Tina Fey is interesting, relatable, feminist, and funny. Loved her stories about theater camp, photo shoots, and the Sarah Palin SNL sketches. I'm not a 30 Rock viewer, so that stuff mostly flew over my head. There's no real dirt and gossip here (I really wish there were, because I am nosy) and it isn't laugh-out-loud funny (I smiled a lot, but didn't really laugh), but it was totally pleasurable to spend a few hours listening to Tina Fey tell all the stories in Bossypants.

Thursday, February 16, 2012

At Swim-Two-Birds (by Flann O'Brien)

It's hard for me to know what to say about this one. It's a novel within a novel within a novel. On one level, it's about a lazy university student who is writing a book about a guy (Trellis) who is writing a book; on another level, a bunch of characters refuse to do what they're told and gang up on their author (also Trellis) torturing him and putting him on trial. O'Brien reportedly hated comparisons with Joyce, but it's Irish, it's experimental, it's satirical, it's mythical--it's at least from the same antecedents as Joyce. (Hey, Finn McCool is in it!)

It's weird and unique and at times very funny. I found myself appreciating the metafictional parts, but really enjoying the first-person narration. So I was somewhat disappointed when that first-person speaker all but disappeared in the second half of the book in favor of characters who I enjoyed much less.

Here's the thing though: I was really struggling not to feel incredible sympathy for Trellis during the scene at the end of the book, even though it could not have been more clear that it was a story within a story within a story. The characters (who in themselves are fictional) are sitting around arguing about what they should do to him next, they backtrack and change their minds, and yet, such is the power of narrative that I still felt bad for him! I guess whenever you read a story, on some level, you know it's "fiction" yet you still buy into it. But it was like watching a Shakespeare play where the actors are constantly breaking character to talk to friends sitting in the audience. Yet you still cry when Romeo and Juliet die.

I'm not sure ultimately what O'Brien is saying with this book--I might need to read some more essays on it--but that experience was certainly what stuck with me from reading it.

But really, tell me you don't want more of this guy:

"The mirror at which I shaved every second day was of the type supplied gratis by Messrs Watkins, Jameson and Pim and bore brief letterpress in reference to a proprietary brand of ale between the words of which I had acquired considerable skill in inserting the reflection of my countenance." (p.12)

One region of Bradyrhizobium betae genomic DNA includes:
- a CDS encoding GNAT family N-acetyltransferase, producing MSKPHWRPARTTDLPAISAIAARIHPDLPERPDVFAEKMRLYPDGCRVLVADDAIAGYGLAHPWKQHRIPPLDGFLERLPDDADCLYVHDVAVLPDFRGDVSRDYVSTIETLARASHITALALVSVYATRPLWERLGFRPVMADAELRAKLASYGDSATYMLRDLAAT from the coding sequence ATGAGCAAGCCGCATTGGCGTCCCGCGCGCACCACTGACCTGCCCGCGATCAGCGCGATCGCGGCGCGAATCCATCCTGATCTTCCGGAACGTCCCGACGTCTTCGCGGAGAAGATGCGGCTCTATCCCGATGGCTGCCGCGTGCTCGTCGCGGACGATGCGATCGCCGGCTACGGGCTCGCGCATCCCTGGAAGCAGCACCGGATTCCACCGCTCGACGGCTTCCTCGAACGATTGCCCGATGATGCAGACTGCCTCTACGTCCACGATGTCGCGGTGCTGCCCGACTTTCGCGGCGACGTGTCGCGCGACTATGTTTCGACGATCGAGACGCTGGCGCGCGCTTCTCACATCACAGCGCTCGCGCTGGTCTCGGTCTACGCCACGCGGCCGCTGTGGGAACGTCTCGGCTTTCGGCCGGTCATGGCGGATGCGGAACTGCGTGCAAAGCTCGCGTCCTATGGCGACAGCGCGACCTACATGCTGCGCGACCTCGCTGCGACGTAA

(P.S. This book has the best blurb I've ever read, by Dylan Thomas. "Just the book to give your sister if she's a loud, dirty, boozy girl.")


Monday, February 13, 2012

The Kindly Ones: Book Six of A Dance to the Music of Time (by Anthony Powell)

Halfway through the sequence, and this one really gives you a feeling of scope, incorporating flashbacks to the narrator's childhood (a childhood that abruptly ends when WWI begins) and ending with the beginning of World War II. (The implication is that the author is going to be enlisted; he doesn't want to join the infantry, but is supposed join as an officer--I guess this is because he's from the upper classes.)

In this book we spend more time with the characters we've spent five books getting to know, including the ridiculous Widmerpool and the (as gossip tells it) sexual deviant Sir Magnus Donners. (There's a whole scene where a bunch of people are at Donners's castle and they act out the seven deadly sins; it's the comic setpiece of this book, though of course there's something tragic about it in the person of Betty Templer.) I love the interpersonal drama here most, and I look forward to seeing it played out in volume seven against the backdrop of war.

"He used to read in the evenings, never with much enjoyment or concentration. “I like to rest my mind after work”, he would say. “I don’t like books that make me think.” That was perfectly true. In due course, as he grew older, my father became increasingly committed to this exclusion of what made him think, so that finally he disliked not only books, but also people – even places – that threatened to induce this disturbing mental effect."